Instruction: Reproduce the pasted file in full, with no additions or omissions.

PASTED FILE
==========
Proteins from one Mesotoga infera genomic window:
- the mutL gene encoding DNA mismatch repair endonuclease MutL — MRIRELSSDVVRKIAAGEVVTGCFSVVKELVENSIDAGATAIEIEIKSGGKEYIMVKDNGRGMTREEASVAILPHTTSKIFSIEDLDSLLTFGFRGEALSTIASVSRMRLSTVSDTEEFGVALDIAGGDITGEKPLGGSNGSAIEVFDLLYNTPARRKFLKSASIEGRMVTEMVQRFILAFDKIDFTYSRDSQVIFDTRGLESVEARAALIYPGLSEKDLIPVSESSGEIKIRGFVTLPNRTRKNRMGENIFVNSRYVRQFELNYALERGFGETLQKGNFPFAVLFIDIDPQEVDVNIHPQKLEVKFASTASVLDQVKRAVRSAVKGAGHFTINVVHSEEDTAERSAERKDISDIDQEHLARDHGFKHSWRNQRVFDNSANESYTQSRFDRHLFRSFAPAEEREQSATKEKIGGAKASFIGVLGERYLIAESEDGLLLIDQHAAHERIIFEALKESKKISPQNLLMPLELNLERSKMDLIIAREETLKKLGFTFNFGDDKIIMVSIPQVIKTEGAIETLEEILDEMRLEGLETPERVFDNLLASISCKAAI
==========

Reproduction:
Proteins from one Mesotoga infera genomic window:
- the mutL gene encoding DNA mismatch repair endonuclease MutL — MRIRELSSDVVRKIAAGEVVTGCFSVVKELVENSIDAGATAIEIEIKSGGKEYIMVKDNGRGMTREEASVAILPHTTSKIFSIEDLDSLLTFGFRGEALSTIASVSRMRLSTVSDTEEFGVALDIAGGDITGEKPLGGSNGSAIEVFDLLYNTPARRKFLKSASIEGRMVTEMVQRFILAFDKIDFTYSRDSQVIFDTRGLESVEARAALIYPGLSEKDLIPVSESSGEIKIRGFVTLPNRTRKNRMGENIFVNSRYVRQFELNYALERGFGETLQKGNFPFAVLFIDIDPQEVDVNIHPQKLEVKFASTASVLDQVKRAVRSAVKGAGHFTINVVHSEEDTAERSAERKDISDIDQEHLARDHGFKHSWRNQRVFDNSANESYTQSRFDRHLFRSFAPAEEREQSATKEKIGGAKASFIGVLGERYLIAESEDGLLLIDQHAAHERIIFEALKESKKISPQNLLMPLELNLERSKMDLIIAREETLKKLGFTFNFGDDKIIMVSIPQVIKTEGAIETLEEILDEMRLEGLETPERVFDNLLASISCKAAI